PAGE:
FDA Publishes Immediate National Strategy to Increase the Resiliency of the U.S. Infant Formula Market
March 28, 2023
The U.S. Food and Drug Administration has released an Immediate National Strategy to Increase the Resiliency of the U.S. Infant Formula Market. The strategy follows a months-long infant formula shortage sparked by insanitary conditions at one of the nation’s largest infant formula facilities, which led to a significant voluntary recall and multiple-month production shutdown.
As directed by Congress in the Food and Drug Omnibus Reform Act of 2022, the national strategy describes immediate actions the FDA took to address the infant formula shortage and details the agency’s plans for improving the resiliency of the infant formula supply, while noting multiple issues beyond the purview of the FDA. It also traces the events that led up to and followed the voluntary recall of infant formula by Abbott Nutrition in February 2022, the temporary pause in production at the facility in Sturgis, Michigan, and pantry loading that peaked in May 2022, likely driven in part by an overemphasis on other shortages being reported in the media, as well as numerous other factors that contributed to and exacerbated the shortages.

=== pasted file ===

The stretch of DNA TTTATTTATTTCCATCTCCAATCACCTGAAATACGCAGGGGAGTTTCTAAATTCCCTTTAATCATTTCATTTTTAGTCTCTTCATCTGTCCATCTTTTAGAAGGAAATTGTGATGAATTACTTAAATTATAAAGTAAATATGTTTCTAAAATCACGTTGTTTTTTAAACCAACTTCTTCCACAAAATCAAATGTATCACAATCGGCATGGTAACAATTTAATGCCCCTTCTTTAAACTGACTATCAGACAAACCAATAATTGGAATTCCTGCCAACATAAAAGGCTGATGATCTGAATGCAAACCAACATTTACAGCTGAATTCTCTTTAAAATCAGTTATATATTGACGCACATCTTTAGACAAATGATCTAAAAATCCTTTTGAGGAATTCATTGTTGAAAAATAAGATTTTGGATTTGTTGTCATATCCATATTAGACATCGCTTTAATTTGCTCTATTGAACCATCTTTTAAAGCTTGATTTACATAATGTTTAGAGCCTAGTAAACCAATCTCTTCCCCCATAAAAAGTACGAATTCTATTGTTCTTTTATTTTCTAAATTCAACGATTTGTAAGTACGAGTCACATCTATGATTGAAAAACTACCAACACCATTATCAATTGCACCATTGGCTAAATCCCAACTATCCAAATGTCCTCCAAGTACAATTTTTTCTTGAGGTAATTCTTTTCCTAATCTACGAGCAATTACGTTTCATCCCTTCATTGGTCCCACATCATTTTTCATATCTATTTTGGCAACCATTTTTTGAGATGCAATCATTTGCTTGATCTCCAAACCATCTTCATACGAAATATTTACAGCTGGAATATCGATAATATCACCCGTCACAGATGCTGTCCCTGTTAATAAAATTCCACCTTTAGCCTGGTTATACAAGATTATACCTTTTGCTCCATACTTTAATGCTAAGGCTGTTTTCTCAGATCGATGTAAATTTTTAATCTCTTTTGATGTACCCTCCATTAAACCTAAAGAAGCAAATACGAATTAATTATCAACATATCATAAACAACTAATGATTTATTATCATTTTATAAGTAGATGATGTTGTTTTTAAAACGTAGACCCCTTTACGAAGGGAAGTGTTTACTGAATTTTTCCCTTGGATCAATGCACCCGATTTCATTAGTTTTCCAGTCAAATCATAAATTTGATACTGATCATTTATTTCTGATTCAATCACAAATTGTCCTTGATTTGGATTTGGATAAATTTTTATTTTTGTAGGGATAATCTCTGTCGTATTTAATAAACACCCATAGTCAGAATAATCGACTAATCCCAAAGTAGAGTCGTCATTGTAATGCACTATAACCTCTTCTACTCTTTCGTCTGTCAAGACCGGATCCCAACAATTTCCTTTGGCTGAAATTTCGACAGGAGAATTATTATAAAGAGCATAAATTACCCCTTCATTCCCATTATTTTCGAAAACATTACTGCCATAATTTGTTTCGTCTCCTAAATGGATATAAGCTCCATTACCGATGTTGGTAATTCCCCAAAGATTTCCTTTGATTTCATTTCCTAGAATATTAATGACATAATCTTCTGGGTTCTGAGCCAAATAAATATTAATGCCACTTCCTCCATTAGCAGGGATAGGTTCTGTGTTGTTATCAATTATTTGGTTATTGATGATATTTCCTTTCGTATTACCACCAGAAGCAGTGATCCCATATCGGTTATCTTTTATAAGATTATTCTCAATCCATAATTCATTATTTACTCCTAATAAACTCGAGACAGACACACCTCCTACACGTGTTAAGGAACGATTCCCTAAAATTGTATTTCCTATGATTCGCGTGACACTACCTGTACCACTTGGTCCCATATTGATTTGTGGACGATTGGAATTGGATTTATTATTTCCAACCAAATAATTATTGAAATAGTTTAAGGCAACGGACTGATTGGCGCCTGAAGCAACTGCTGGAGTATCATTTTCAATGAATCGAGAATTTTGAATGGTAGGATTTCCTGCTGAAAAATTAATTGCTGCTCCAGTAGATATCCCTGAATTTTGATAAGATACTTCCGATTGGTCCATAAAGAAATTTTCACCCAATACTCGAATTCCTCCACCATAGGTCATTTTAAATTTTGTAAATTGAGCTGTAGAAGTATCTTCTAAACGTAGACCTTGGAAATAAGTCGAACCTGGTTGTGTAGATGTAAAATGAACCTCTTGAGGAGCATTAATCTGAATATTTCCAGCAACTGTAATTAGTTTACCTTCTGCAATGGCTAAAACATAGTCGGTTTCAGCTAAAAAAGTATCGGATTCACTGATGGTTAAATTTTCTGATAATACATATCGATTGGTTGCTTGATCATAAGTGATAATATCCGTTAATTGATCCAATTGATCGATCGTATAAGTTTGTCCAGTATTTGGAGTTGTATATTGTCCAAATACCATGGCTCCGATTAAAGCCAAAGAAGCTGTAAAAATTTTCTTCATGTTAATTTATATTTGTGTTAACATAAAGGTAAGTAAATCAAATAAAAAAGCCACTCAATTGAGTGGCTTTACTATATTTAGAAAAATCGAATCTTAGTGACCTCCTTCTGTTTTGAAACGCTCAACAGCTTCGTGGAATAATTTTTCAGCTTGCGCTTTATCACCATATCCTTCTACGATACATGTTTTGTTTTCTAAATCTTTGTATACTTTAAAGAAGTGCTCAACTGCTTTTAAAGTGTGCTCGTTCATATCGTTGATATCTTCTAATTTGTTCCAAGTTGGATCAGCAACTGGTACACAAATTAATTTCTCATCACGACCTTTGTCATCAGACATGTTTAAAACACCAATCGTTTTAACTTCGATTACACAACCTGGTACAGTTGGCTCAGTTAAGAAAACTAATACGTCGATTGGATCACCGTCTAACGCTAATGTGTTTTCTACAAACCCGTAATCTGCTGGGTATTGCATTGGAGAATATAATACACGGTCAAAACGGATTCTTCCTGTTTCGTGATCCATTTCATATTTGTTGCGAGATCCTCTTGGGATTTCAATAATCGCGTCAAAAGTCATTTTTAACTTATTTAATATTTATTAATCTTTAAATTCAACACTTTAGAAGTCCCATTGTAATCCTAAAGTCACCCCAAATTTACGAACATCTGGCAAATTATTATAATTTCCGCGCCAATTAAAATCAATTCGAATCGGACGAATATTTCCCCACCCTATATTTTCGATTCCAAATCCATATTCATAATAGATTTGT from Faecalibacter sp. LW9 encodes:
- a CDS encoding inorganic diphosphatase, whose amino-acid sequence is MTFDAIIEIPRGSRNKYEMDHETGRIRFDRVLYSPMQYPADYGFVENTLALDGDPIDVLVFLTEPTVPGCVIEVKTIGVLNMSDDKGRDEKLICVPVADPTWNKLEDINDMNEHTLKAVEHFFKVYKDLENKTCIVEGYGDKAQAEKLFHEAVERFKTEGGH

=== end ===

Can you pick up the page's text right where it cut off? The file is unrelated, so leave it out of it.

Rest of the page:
This strategy represents a first step toward issuing, with input from the National Academy of Science, Engineering and Medicine (NASEM), a long-term national strategy in 2024 to improve preparedness against infant formula shortages by outlining methods to improve information-sharing, recommending measures for protecting the integrity of the infant formula supply chain, and preventing contamination. The long-term strategy will also explore new approaches to help facilitate entry of new infant formula manufacturers to increase supply and mitigate future shortages and recommend other necessary authorities to gain insight into the supply chain and risks for shortages.
The FDA remains committed to improving the resiliency of the U.S. infant formula supply and ensuring that consumers have confidence that the formula they feed their children is safe and nutritious.
For more information
- Status Update on FDA’s Infant Formula Response Activities
- Strategy to Help Prevent Cronobacter sakazakii Illnesses Associated with Consumption of Powdered Infant Formula
- Letter to the Infant Formula Industry
- Enforcement Discretion to Manufacturers to Increase Infant Formula Supplies
- Press Release: FDA Outlines Immediate National Strategy to Further Increase the Resiliency of the U.S. Infant Formula Market